The worst of the foreclosure mess appears over for the Northern San Joaquin Valley, but the region remains marred by widespread mortgage default.
Looking on the bright side, there were significantly fewer foreclosure filings this January, February and March compared with the same months last year.
Notices of default -- the first step of the foreclosure process -- dropped 46 percent in Merced County, 41.6 percent in Stanislaus County, and 43.4 percent in San Joaquin County.
The number of homes lost to foreclosure plunged 33 percent in Merced, 9.7 percent in Stanislaus and 7.3 percent in San Joaquin, according to statistics released Monday by MDA DataQuick.
But don't start celebrating yet.
The three-county region continues to have the highest percentage of defaulted mortgages in California.
Since 2007 when the region's housing crisis began, nearly 52,500 Merced, Stanislaus and San Joaquin county homes have been lost to foreclosure. That includes about 15.5 percent of all houses and condows in Merced, 12.7 percent in Stanislaus and 13.9 percent in San Joaquin.
"We are seeing signs that the worst may be over in the hard-hit entry- level markets, while problems are slowly spreading to more expensive neighborhoods," said John Walsh, DataQuick's president.
In San Francisco, for example, foreclosures soared 91.1 percent in the first quarter this year compared with last year. But foreclosures remain rare in San Francisco: Only 193 homes were foreclosed during the quarter, or 1 in 579 of the city's homes.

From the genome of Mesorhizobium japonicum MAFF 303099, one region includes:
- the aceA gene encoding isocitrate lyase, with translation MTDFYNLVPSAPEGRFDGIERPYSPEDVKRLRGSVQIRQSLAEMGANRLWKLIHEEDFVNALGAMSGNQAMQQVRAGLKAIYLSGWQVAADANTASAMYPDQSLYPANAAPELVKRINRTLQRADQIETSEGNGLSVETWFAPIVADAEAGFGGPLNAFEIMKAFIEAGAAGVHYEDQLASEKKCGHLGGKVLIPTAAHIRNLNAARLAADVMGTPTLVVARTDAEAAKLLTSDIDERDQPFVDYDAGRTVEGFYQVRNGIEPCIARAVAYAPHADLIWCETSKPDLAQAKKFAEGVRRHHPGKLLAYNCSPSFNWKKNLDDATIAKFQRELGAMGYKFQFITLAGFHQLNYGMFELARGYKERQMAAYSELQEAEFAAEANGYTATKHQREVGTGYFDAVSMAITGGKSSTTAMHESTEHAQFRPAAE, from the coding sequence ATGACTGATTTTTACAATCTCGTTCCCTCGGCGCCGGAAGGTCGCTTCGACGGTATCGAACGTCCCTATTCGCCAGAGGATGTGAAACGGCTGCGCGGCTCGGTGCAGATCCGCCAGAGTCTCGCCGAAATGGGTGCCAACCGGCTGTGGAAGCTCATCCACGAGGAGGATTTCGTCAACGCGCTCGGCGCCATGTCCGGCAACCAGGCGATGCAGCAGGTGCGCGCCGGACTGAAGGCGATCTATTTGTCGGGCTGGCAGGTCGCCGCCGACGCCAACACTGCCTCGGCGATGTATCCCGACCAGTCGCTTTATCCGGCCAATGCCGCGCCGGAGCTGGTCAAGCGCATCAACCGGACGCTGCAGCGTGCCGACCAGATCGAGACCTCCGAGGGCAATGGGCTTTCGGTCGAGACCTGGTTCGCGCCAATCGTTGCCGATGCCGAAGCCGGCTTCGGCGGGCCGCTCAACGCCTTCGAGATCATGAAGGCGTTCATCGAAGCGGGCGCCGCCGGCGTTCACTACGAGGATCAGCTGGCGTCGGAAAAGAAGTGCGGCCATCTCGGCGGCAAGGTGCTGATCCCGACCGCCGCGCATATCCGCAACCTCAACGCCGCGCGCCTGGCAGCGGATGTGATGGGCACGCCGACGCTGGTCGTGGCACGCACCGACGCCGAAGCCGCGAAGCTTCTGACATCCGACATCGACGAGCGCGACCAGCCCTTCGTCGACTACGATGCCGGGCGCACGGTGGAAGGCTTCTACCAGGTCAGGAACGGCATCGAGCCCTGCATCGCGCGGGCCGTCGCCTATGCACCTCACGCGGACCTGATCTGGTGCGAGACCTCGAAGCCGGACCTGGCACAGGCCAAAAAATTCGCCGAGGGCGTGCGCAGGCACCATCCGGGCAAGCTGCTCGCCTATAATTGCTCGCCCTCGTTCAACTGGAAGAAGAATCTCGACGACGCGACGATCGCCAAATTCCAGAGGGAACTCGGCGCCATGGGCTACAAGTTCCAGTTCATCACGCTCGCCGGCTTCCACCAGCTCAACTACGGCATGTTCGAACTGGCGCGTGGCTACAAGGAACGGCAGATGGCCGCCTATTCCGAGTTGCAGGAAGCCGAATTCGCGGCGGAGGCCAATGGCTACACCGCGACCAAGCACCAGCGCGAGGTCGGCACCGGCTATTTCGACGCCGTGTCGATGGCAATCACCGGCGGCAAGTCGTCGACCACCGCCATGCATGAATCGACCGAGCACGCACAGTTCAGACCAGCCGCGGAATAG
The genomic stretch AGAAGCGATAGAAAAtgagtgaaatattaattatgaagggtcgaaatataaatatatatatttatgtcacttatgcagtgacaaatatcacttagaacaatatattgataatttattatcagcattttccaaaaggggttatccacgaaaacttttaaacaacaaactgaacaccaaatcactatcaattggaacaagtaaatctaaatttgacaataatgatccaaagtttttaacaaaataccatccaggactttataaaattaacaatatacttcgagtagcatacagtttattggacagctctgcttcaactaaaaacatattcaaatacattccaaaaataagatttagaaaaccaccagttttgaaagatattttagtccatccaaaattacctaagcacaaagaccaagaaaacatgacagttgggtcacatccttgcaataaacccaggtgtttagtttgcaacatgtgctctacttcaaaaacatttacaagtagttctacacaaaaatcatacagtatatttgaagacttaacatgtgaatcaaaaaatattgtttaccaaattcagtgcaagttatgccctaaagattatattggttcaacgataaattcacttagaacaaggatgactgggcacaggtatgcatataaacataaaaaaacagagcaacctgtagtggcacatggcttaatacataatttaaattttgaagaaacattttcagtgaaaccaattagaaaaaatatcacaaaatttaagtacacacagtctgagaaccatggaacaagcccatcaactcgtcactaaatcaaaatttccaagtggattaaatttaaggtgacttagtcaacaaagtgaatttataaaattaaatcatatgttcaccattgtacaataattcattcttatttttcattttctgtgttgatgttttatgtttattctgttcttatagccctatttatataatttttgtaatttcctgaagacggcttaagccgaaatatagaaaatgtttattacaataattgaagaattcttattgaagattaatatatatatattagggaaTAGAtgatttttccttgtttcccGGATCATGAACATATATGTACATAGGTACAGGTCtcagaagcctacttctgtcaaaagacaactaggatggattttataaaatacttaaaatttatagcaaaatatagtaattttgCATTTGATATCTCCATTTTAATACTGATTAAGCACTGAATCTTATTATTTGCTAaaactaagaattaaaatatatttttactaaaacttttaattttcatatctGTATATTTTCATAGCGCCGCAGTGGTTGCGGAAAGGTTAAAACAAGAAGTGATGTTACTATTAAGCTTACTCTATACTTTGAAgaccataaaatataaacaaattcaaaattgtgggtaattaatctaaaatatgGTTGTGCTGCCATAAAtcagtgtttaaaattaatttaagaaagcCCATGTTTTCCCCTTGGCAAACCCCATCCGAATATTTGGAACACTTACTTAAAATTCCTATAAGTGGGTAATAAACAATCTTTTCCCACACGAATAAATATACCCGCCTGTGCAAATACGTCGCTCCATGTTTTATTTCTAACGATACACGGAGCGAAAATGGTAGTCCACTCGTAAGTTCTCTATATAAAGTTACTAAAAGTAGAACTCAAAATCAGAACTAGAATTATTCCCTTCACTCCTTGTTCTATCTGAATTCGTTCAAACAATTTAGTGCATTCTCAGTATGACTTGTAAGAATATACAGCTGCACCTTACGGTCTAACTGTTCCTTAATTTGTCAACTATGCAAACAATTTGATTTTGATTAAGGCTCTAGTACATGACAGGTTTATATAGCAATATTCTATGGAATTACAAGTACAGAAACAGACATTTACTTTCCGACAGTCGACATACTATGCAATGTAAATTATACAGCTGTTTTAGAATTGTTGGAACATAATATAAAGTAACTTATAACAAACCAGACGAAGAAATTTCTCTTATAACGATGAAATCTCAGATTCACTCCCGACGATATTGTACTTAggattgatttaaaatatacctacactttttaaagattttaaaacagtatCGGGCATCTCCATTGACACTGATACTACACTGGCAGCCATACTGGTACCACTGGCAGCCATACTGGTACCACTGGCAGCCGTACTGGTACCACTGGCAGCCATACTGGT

In Stanislaus County, 1,234 homes were lost to foreclosure during the first quarter, or 1 in 113 of the county's homes.
Although the notices of default have declined dramatically in Stanislaus, many homeowners here simply have stopped paying their mortgages. Nearly 16.6 percent of Stanislaus homeowners with mortgages were 90 days or more delinquent on payments this winter, according to First American CoreLogic.
Lenders often wait about three months before serving delinquent homeowners with notices of default. DataQuick calculated it takes an average of 7½ months from that notice to the time a home is foreclosed.
That gives homeowners lots of time to take action to avoid foreclosure.
A free foreclosure prevention workshop will be offered Saturday in Ceres to help homeowners in trouble.
The Alliance for Stabilizing Our Communities "Home Rescue Fair" is scheduled from 10 a.m. to 2 p.m. at Central Valley High School, 4033 Central Ave., Ceres.
Loan specialists, housing counselors, attorneys and translators will provide homeowners counseling, advice and options in multiple languages.
The fair is being organized by El Concilio, with funding from Bank of America. For more information, call El Concilio at 523-2860.
Modesto Bee staff writer J.N. Sbranti can be reached at firstname.lastname@example.org or 578-2196.